Sidney Reilly : biography
Lieutenant Sidney George Reilly, MC (c. 24 March 1873 – 5 November 1925), famously known as the Ace of Spies, was a Jewish Russian-born adventurer and secret agent employed by Scotland Yard, the British Secret Service Bureau and later the Secret Intelligence Service (SIS). He is alleged to have spied for at least four nations.Richard Deacon, Spyclopaedia; 1987, Macdonald & Company Publishers Ltd, ISBN 0-356-14600-6. pp 133–136. His notoriety during the 1920s was created in part by his friend, British diplomat and journalist Sir Robert Bruce Lockhart, who publicized their thwarted operation to overthrow the Bolshevik regime in 1918.
After Reilly's death, the London Evening Standard published in May 1931 a Master Spy serial imparting his exploits. Later, Ian Fleming would use Reilly as a model for James Bond. Today, many historians consider Reilly to be the first 20th-century super-spy. Much of what is thought to be known about him could be false, as Reilly was a master of deception, and most of his life is shrouded in legend.
According to Rosenblum, in 1892, the Imperial Russian Secret Police arrested him for being a messenger for the Friends of Enlightenment revolutionary group. When he was released, Grigory (Rosenblum's assumed father) told his son that his mother was dead, and that his true, biological father was her Jewish doctor, Mikhail A. Rosenblum. Renaming himself Sigmund Rosenblum, he faked his death in Odessa Harbour and stowed away aboard a British ship bound for South America.
In Brazil, young Sigmund adopted the name Pedro and worked odd jobs: dock worker, road mender, plantation labourer, and in 1895, cook for a British intelligence expedition.Deacon 1987 Rosenblum allegedly saved both the expedition and the life of Major Charles Fothergill when hostile natives attacked them. Rosenblum seized a British officer's pistol and, with expert, single-hand marksmanship, killed the attacking natives. Appropriately for a fantastic story, Major Fothergill rewarded Rosenblum with £1,500, a British passport, and passage to Britain; there, Pedro became Sidney Rosenblum.
Andrew Cook asserts in Ace of Spies: The True Story of Sidney Reilly (pg. 32) that evidence contradicts the Brazilian scenario, averring that the British expedition incident to be unsubstantiated. Cook states that the arrival of Sigmund Rosenblum in London in December 1895 was via France, and prompted by Rosenblum's unscrupulous acquisition of a large sum of money in Saint-Maur-des-Fossés, a residential suburb of Paris, necessitating a hasty flight. According to Cook's account, Rosenblum and Yan Voitek, a Russian accomplice, waylaid two Italian anarchists on 25 December 1895, and robbed them of a substantial amount of revolutionary funds. One anarchist's throat was cut; the other, Constant Della Cassa, died from knife wounds in Fontainebleau Hospital three days later. By the time Della Cassa's death appeared in the newspapers, police had learned that one of the assailants, whose physical description matched Rosenblum's, was already en route to England. Rosenblum's accomplice, Voitek, later related this incident as well as other dealings with Rosenblum to the British Secret Intelligence Service.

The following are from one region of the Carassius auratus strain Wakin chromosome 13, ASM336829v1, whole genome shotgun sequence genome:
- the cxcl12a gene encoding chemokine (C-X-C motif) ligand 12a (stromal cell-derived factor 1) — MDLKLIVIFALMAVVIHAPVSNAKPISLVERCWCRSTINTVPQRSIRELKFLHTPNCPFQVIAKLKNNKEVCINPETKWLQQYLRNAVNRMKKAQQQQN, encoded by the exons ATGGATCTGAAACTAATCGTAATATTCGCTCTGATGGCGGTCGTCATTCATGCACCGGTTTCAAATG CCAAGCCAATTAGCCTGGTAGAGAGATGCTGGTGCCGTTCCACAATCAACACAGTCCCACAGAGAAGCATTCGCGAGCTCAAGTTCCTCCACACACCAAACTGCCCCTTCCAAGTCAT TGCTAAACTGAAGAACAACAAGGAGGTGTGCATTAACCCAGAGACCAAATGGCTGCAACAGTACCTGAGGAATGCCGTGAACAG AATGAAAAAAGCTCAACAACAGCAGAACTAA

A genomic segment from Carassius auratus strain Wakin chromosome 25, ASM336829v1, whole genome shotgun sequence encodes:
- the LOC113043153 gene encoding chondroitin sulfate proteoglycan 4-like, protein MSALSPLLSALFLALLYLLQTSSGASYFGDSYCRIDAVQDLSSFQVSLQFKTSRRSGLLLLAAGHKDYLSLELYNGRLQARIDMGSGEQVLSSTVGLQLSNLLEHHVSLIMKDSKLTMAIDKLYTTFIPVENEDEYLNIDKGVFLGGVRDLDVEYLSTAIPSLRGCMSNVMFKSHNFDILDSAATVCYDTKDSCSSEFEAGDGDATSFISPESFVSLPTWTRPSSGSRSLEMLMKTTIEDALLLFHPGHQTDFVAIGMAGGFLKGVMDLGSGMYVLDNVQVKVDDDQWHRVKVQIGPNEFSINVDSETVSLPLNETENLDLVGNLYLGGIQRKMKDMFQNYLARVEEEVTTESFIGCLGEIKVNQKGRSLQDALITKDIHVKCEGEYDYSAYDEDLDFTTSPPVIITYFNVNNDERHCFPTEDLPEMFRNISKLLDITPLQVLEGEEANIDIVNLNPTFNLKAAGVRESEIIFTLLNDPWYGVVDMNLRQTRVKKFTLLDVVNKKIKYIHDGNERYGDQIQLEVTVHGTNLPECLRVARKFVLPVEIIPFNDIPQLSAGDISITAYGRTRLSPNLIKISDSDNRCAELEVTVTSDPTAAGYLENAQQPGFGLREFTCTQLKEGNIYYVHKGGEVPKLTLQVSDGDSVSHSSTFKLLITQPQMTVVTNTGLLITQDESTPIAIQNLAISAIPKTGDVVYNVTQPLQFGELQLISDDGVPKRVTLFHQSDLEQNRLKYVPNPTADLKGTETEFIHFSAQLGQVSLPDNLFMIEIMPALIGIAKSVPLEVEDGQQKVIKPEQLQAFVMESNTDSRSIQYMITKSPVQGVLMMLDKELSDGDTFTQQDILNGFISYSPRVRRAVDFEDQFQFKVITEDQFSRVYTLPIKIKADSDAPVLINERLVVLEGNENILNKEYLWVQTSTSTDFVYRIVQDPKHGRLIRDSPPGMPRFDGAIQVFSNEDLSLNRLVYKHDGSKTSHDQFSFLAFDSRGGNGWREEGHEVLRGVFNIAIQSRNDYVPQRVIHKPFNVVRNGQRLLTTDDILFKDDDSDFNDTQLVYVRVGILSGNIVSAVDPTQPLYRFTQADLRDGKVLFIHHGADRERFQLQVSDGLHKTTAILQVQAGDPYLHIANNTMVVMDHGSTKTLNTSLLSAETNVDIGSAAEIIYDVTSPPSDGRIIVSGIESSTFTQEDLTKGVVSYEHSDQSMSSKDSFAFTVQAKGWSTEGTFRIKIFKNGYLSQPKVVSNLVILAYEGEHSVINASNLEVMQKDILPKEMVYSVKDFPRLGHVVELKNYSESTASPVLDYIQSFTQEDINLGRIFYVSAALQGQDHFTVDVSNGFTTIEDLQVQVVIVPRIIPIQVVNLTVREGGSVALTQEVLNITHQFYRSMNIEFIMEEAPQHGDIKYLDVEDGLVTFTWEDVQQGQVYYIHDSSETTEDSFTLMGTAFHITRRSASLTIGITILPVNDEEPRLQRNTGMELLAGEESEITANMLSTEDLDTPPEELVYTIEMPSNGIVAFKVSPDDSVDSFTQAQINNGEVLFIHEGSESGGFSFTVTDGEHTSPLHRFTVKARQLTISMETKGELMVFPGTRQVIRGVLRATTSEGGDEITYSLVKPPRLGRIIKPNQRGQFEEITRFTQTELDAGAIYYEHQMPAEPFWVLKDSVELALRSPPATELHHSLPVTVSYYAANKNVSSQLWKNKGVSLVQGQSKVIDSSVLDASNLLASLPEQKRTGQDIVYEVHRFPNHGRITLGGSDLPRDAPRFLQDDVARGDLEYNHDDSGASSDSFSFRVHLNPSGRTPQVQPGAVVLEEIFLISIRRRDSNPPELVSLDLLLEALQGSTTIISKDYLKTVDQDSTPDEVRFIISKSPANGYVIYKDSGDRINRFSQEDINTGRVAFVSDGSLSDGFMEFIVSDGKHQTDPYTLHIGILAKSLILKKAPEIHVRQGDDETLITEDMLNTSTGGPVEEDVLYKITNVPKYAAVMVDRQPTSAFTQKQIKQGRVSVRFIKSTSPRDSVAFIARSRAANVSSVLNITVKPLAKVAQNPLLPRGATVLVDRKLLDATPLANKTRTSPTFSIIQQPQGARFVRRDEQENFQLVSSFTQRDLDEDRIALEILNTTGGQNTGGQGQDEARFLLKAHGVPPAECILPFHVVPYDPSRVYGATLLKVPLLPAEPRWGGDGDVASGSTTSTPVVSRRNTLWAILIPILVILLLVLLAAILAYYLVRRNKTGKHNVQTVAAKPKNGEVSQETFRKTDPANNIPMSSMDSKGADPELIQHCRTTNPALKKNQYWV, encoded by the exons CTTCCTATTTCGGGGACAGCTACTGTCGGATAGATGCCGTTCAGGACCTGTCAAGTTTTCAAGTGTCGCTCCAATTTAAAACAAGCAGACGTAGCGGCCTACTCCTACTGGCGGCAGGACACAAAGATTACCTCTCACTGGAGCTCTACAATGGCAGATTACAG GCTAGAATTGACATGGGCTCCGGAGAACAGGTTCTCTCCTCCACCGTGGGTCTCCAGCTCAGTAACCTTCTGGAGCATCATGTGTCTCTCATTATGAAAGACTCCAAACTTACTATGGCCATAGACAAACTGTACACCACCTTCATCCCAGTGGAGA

Regardless of whether Sigmund Rosenblum arrived in England via Brazil or France, he resided at the Albert Mansions, an apartment block in Rosetta Street, Waterloo, London, in early 1896. Now settled in England, Rosenblum created the Ozone Preparations Company, which peddled miracle cures. Because of his knowledge of languages, Rosenblum became a paid informant for the émigré intelligence network of William Melville, superintendent of Scotland Yard's Special Branch and, according to Cook, later the clandestine head of the British Secret Service Bureau,Andrew Cook, M: Mi5's First Spymaster, 2004, Tempus Publishing, ISBN 0-7524-2896-9. which was founded in 1909.
Frankfurt International Air Show
In Ace of Spies, biographer Robin Bruce Lockhart recounts Reilly's alleged involvement in obtaining a newly developed German magneto at the first Frankfurt International Air Show ("Internationale Luftschiffahrt-Ausstellung") in 1909. According to Lockhart, on the fifth day of the air show a German plane lost control and crashed, killing the pilot. The plane's engine was alleged to have used a new type of magneto that was far ahead of other designs.
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